Wednesday, 12 August 2020

Magpie Lane, by Lucy Atkins.

            A Scottish Nanny is being interviewed by two detectives in the university city of Oxford:  they wish to know her version of events leading up to the disappearance of her eight-year-old charge, Felicity, the daughter of a new, hugely influential and charismatic College Master.  What is the child like?  Has she many friends?  Does she ‘get on’ with her new, pregnant stepmother, glamorous Mariah?  Is she still grieving for her mother, dead for four years?  For Felicity suffers from a number of psychological problems, not least ‘selective mutism; she communicates with no-one except her father – and that seldom because of the demands of his job and social life.
            Dee is eager to answer their questions accurately;  the sooner they can find her damaged little girl, the better – but she gradually sees that the questions take a sinister turn, one slanted by Felicity’s parents to portray Dee as having a negative influence on the child, innocently caused by  gradually winning Felicity’s trust with affection and support, virtues spectacularly lacking in the little girl’s life.  Felicity now ‘speaks’ to Dee reasonably often, even less to her father, and never to Mariah:  it’s painfully clear where her loyalties lie.
An added and frankly eerie complication is that the ancient house they have been allocated seems to have more than its fair share of Things That Go Bump In The Night, and Mariah’s attempts to redecorate in cool Nordic colours (she’s from Denmark) horrify the other Oxford Dons, stout supporters of 400 year old traditions:  could they have given this illustrious position to someone Gravely Unsuitable?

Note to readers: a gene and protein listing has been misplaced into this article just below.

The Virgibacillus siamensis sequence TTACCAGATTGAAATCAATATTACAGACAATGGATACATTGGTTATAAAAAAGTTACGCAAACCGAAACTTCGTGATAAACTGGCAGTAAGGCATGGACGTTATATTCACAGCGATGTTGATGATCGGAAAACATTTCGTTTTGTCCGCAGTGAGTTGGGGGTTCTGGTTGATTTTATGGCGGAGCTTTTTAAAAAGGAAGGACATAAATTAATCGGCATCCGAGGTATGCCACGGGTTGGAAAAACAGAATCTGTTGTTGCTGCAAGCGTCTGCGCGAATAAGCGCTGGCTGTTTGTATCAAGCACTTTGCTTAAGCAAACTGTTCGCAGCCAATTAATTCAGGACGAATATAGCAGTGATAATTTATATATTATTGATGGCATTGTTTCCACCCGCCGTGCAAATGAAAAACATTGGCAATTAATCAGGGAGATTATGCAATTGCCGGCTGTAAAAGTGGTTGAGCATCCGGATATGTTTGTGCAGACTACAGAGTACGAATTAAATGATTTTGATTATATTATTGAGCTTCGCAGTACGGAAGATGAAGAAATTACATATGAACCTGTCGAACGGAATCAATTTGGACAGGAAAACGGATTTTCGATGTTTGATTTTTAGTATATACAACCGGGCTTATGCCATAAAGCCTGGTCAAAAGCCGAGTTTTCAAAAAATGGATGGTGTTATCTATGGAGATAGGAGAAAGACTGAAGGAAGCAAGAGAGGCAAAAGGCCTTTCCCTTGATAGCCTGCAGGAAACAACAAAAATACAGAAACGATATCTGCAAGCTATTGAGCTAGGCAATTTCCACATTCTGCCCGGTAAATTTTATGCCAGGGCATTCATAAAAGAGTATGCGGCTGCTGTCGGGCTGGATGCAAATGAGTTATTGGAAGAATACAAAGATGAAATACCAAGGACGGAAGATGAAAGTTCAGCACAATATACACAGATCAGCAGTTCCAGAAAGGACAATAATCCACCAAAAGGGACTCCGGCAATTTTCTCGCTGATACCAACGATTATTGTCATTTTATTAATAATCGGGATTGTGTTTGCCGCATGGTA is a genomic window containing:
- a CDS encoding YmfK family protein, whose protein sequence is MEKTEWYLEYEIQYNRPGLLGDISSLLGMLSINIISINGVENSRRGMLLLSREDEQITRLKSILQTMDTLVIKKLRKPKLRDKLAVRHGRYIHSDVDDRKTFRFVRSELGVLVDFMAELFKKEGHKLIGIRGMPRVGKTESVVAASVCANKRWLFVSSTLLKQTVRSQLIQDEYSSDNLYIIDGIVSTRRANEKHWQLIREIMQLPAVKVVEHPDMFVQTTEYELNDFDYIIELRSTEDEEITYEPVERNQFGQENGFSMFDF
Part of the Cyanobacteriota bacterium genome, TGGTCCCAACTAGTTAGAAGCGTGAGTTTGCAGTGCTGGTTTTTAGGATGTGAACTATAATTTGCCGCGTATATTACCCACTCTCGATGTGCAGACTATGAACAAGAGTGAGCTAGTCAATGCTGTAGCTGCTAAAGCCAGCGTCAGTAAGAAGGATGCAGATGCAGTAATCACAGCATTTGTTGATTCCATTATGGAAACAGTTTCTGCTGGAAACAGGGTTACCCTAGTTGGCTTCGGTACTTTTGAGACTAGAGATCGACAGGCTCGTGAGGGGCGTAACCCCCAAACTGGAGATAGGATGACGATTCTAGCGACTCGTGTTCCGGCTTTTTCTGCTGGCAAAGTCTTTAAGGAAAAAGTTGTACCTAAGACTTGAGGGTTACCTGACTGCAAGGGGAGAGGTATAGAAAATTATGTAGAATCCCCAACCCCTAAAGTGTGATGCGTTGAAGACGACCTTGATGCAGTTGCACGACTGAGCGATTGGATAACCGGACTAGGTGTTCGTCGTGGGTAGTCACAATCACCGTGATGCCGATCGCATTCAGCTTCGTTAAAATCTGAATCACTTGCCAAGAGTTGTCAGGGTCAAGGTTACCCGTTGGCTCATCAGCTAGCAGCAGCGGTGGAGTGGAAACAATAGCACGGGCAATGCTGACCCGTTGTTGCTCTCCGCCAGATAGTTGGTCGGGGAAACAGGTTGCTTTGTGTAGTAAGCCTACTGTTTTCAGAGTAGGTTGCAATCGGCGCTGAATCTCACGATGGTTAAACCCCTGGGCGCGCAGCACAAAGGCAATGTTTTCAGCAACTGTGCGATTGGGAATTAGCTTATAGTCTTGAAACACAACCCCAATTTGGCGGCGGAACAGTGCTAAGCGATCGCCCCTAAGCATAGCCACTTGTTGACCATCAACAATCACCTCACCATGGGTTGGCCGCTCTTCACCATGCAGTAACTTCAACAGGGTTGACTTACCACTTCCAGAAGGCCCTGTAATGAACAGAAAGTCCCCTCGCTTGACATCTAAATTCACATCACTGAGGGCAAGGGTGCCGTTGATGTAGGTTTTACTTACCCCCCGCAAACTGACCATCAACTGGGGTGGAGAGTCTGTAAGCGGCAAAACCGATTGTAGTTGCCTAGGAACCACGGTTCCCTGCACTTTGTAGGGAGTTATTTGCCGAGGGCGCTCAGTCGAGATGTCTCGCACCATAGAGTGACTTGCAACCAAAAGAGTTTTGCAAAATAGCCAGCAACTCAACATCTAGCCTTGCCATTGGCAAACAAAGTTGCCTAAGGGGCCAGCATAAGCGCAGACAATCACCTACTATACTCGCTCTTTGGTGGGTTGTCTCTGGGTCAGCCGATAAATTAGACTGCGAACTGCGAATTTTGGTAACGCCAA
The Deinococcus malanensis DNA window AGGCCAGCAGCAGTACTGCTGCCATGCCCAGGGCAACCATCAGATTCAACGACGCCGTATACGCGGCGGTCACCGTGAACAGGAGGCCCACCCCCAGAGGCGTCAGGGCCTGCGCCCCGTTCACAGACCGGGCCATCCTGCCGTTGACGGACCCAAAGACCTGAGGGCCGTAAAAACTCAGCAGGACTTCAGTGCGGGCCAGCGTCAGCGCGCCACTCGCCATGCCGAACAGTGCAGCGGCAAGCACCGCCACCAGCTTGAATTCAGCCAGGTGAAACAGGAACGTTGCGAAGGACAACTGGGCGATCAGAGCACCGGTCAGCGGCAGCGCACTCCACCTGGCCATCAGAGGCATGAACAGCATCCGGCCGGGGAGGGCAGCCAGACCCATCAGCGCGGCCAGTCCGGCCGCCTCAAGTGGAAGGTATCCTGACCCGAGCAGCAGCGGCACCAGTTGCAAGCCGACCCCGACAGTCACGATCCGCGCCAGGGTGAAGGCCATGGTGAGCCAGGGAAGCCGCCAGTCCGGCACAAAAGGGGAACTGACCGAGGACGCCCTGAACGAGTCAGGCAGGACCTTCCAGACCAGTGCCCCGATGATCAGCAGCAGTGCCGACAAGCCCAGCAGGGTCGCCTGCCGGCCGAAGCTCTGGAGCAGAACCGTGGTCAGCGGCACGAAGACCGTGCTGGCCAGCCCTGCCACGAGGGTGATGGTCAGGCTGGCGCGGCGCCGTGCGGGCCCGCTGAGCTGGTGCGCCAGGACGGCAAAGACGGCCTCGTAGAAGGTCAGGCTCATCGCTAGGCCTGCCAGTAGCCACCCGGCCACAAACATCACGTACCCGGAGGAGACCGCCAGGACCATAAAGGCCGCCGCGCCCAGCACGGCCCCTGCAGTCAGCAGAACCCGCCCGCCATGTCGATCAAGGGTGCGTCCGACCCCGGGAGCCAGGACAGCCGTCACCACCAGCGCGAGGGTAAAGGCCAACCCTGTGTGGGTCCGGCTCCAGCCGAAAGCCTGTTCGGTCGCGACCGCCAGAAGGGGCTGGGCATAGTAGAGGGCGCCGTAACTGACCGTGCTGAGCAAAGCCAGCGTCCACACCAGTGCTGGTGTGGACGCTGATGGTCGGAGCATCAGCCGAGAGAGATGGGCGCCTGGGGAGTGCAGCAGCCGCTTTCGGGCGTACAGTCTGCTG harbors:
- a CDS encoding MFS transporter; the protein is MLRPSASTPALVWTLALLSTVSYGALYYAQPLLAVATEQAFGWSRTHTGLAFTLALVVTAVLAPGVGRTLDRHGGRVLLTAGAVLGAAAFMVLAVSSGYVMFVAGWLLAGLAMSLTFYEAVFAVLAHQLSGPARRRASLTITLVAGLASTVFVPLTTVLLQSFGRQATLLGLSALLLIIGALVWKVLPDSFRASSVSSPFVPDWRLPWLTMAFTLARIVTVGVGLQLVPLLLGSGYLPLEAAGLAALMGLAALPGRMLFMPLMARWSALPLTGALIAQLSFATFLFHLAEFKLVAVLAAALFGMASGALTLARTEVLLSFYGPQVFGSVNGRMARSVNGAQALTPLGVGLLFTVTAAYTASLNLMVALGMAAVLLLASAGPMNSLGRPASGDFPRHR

Ms Atkins takes us on an intimate tour of the great city, bastion of all that is noble in Western thought, ‘of history, literature, philosophy, politics, art and scientific discovery’, but she cleverly presents quite a different side to those who frequent its dreaming spires:  lofty thought still descends regularly into dog-eat-dog rivalry, arrogance and ignoble disapproval.  This is no place for Felicity’s spectacularly dysfunctional family, still less for her, and the new information that a child may have been murdered in Felicity’s bedroom a century before fills Dee with dread: are they haunted, and where is her poor, damaged, mute little girl?
Ms Atkins has created an intelligent and fascinating mystery, with strong, credible characters and a pace that doesn’t falter;  add to that a wealth of intriguing historical details about Oxford luminaries of the past, and we have the perfectly written ingredients for a great reading experience.  FIVE STARS         

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